Where is US Foreign Policy?
Fake News, Nuclear Proliferation, and Proxy Wars

April 17, 2018 | Washington, DC
Natasha Bertrand, David Sanger, Nancy Youssef, and moderator Elisabeth Bumiller
Video | Photos

Washington, DC—On April 17, 2018, New York Times Washington Bureau Chief Elisabeth Bumiller moderated a discussion on Fake News, Nuclear Proliferation, and Proxy Wars with Natasha Bertrand of The Atlantic, David Sanger of The New York Times and Nancy Youssef of The Wall Street Journal. The expert reporters on the panel touched on many of the major flash-points dominating the news cycle including the military strikes on Syria, the proposed summit talks with North Korea, upheaval in Trump's national security team, and the Mueller investigation. The program was held at and co-sponsored by NYU Washington, DC.

The United States' relationship with Russia was a major theme throughout the panel because the tension between the world views of the two countries is evident in many of the foreign policy dilemmas facing the Trump administration. The ongoing Senate Intelligence Committee and Special Counsel Robert Mueller's investigations into Russia's influence on the 2016 election was underlined as a particular strain on the relationship. Natasha Bertrand, who has been covering the Mueller investigation for The Atlantic, said his team is trying to issue a report in the summer about whether President Trump tried to obstruct the investigation, but as a whole, "the investigation is nowhere near finished."

"Mueller is trying to wrap up the obstruction portion of the investigation before he even really begins to delve deep into the collusion aspect," Bertrand said, "It has been ongoing but the obstruction aspect has been quicker to wrap up and the collusion aspect obviously involves more characters." The number of characters passing through or involved in the Trump administration not only complicates the Russia investigation but it also makes it hard to understand what the administration's policy is on any given day. Even Nancy Youseff who is a renowned Pentagon reporter with many years of experience and a whole rolodex of informed sources said the constant turnover of staff in the Trump administration and President Trump's changing remarks leave her frequently confused.

Youseff responded to a question from Bumiller about where and when the proposed summit talks between President Trump and Kim Jong Un would take place. In her response, Youseff expressed her hesitancy to answer the question because of the Trump administration's communication about the summit. She said that first of all, the South Koreans announced this would be happening, not the United States. Then, H.R. McMaster and Rex Tillerson who had been involved in coordinating these talks left the administration. Furthermore, the administration initially said the talks would happen in May, but then President Trump says maybe the talks will happen in June, maybe not at all. "It's so hard for me to figure out, 'ok where are we'," Youseff said, adding, "I just want to make the case for the confused."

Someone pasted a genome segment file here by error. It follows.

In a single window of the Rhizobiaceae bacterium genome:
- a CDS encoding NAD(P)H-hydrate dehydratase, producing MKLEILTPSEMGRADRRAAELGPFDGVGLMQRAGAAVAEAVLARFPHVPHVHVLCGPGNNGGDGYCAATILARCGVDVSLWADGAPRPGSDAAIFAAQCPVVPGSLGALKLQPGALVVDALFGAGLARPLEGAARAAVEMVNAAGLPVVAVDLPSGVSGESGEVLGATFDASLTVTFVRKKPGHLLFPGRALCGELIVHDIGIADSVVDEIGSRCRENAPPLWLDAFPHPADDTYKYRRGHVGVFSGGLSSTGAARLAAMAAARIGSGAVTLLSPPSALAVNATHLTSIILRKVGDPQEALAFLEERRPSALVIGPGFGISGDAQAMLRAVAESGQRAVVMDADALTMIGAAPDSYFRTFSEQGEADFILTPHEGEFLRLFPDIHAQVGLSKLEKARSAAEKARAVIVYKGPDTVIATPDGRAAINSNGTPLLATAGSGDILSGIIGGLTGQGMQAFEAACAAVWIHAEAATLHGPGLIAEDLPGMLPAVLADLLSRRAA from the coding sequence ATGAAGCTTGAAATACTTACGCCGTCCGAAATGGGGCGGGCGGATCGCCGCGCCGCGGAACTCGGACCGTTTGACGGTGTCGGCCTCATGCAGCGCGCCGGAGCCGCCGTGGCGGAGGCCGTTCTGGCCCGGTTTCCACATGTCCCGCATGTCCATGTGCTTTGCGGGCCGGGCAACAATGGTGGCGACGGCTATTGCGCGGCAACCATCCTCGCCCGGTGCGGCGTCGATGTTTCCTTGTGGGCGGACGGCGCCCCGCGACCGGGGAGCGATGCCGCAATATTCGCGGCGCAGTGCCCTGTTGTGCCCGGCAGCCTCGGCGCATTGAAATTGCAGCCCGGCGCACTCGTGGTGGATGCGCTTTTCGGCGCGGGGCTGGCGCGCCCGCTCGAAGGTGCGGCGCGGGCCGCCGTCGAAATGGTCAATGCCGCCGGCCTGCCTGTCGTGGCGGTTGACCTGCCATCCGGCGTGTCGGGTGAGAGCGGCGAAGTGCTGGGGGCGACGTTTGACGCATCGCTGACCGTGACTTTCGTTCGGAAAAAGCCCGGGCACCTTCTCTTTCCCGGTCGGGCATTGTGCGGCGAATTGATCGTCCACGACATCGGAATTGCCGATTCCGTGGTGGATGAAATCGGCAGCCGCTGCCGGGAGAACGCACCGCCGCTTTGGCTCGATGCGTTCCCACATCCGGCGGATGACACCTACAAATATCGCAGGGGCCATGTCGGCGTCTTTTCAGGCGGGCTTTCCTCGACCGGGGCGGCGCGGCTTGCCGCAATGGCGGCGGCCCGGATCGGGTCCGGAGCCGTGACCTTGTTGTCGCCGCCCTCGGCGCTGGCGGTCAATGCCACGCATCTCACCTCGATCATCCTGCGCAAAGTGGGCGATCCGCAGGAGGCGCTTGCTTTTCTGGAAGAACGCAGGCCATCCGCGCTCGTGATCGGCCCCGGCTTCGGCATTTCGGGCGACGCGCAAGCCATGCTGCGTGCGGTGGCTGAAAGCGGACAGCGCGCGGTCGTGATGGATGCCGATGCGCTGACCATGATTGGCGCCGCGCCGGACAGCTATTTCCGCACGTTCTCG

Sanger said that the confusion between the State Department and the White House should abate somewhat with Mike Pompeo leading the department instead of Rex Tillerson. Tillerson had the worst combination—he was a secretary of state who was shrinking the place so he didn't have the support of the career employees, and he didn't have the ear of the President. Sanger said that morale within the department was low because employees felt that if the President is ignoring the secretary of state, then he is going to ignore the advice coming through the State Department. "Mike Pompeo, whether you believe it or not, said all the right things about rebuilding the State Department in his confirmation hearing, and clearly has the confidence of the President," Sanger said, "I think they're in a slightly better place."

Bumiller ended the event by asking the panelists to predict where what we'll be talking about a year from now, and they expressed their interest in how the North Korea talks pan out, the extent of the United States' role in Syria, and whether or not tensions with Russia subside. Sanger expressed his worries that "as the Mueller investigation goes on and particularly as the Cohen investigation Gets into the President's business dealings that the President himself is going to be looking for ways in foreign policy to focus his attention elsewhere," so there's a chance there will be even more to talk about in foreign policy news next year.

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WFPG Board Member and New York Times Washington Bureau Chief Elisabeth Bumiller introduces panelists
Natasha Bertrand, staff writer at The Atlantic


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Nancy Youssef, national security correspondent for 
The Wall Street Journal.

David Sanger, national security correspondent and
senior writer for The New York Times


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WFPG Executive Director Kim Kahnhauser Freeman 

Elisabeth Bumiller and Nancy Youssef


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Participant asks a question

WFPG Member Mihaela Ulieru and
Martin Loken of the Embassy of Canada